Summary: Feminists warn that Disney Princesses encourage America’s girls to become thin, passive, and submissive — and make them psychologically disturbed. They teach this to young girls. It’s delusional, and illustrates a serious problem.
When researching the effects of feminism on society, I stumbled on this presentation by Jaden Maxwell and Cheyenne Taylor, seventh grade students at Mount Pleasant School: “Princesses as Role Models“. Its quality is far above anything I did at their age (they also won 2nd and 4th prize at the math fair). It illustrates one aspect of the education of modern American girls.
They say other ill effects of exposure to Disney princesses are “dependence and submissiveness”.
Impressively, the girls cite sources. The most significant is “Point: Fantasy Princess Role Models Teach Young Girls To Be Dependent And Submissive And Help To Foster An Unhealthy Body Image” by Micah Issitt (in Princesses As Role Models For Young Girls, 2014). Google revealed a large body of works exploring this theme. Sadly, dipping into this sea of feminist advocacy found little research supporting these claims.
That should not surprise anyone, for the concept appears quite daft. Snow White, the first Disney princess, hit the screens in 1937. The mass merchandising of the followed Andy Mooney’s (chairman of Disney’s Consumer Products division) genius invention of the “princess franchise” in January 2000. How has Disney changed America’s women during the past several generations?
American girls are often described as “princesses”, but not for those qualities. Rather, it describes the opposite: aggressive girls with high self-esteem (who are also privileged and materialistic). The earliest use I found of this was “Jewish American Princess“, which became popular after WWII — and was still popular when I was in college in the 1970s.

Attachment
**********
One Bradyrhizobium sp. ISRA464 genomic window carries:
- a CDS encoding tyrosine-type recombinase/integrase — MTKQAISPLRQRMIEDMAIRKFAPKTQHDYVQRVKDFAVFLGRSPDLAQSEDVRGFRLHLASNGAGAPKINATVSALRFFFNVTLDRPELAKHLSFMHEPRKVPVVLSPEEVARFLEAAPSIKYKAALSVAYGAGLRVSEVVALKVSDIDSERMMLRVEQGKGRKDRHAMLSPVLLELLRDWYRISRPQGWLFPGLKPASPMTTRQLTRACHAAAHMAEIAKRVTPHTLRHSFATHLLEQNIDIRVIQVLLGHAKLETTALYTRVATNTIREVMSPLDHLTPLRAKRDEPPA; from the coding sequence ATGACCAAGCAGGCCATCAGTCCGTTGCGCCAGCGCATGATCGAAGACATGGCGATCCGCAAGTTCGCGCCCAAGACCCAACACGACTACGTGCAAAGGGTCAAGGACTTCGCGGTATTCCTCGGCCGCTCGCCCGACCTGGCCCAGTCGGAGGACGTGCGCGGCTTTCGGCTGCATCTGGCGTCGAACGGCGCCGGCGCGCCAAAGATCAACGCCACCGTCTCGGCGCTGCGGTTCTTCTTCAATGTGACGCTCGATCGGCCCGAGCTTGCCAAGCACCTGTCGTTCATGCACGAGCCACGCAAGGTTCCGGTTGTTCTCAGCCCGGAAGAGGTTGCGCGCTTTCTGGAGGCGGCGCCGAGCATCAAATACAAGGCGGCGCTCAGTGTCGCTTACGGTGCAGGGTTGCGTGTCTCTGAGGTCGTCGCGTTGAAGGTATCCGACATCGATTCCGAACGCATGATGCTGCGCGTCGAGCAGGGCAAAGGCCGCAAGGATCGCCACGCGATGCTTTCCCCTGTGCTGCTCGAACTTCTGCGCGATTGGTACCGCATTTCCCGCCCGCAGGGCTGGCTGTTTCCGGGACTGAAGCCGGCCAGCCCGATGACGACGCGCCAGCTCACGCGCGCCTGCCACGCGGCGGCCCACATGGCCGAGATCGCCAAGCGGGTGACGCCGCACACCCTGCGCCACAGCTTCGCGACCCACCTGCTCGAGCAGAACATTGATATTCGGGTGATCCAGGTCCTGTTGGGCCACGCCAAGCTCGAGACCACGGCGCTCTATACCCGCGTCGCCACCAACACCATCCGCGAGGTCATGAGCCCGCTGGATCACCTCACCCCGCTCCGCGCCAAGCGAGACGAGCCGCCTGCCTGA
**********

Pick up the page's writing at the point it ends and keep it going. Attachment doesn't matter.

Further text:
For the next generation: realistic Disney Princesses!
As for body image issues, Disney princesses are rail thin — but few US teenage girls attempt to emulate them. Roughly 1-2% are anorexic (about half of those become bulimic). The opposite problem gets little attention in these articles about princesses. A study in the January 2014 Archives of Pediatrics and Adolescent Medicine found that 31% of US 15 year old girls are overweight (BMI >22.8) and 15% are obese (BMI > 25.4). The international averages were 15.3% and 5.5% (see the stunning table). Perhaps girls receive too little exposure to Disney princesses.
Also debunking the “princesses are guilty” theory: the rapidly rising numbers of overweight and obese teenage boys.
About modern girls’ “passiveness”. Anybody who believes the American girls and women have become more passive during the past few generations has not been paying attention.
What about psychological problems? Girls increased treatment with antidepressants and other such drugs suggests their psychological problems have grown worse. But we dose boys far more heavily, with a wider range of powerful behavior modification drugs. Our medicated children — with roughly 15% of teenagers taking some form of psychiatric drug at least once — is a phenomenon unique to America. It points to a problem more serious than over-exposure to Disney Princesses.
Looking at the education of American girls reveals some of the oddities that torque our society. The condemnation of Disney princesses (to which Disney responded with its new feminist-role-model-princesses) illustrates a more serious problem: our preference for discussing trivial or even imaginary problems instead of our more terrifying and serious problems.
Let’s hope we wise up. Otherwise the 21st century might be unkind to us.
For More Information
- The revolution in gender roles reshapes society in ways too disturbing to see.
- A look ahead at the New America, after the gender wars.
- Books to help us see the strange new world following the revolution in gender roles.
- Love in the new world, after the gender wars.
- Women are moving on top of men in America.
- Men are “going Galt”. Marriage is dying. Will society survive?
- Why men are avoiding work and marriage.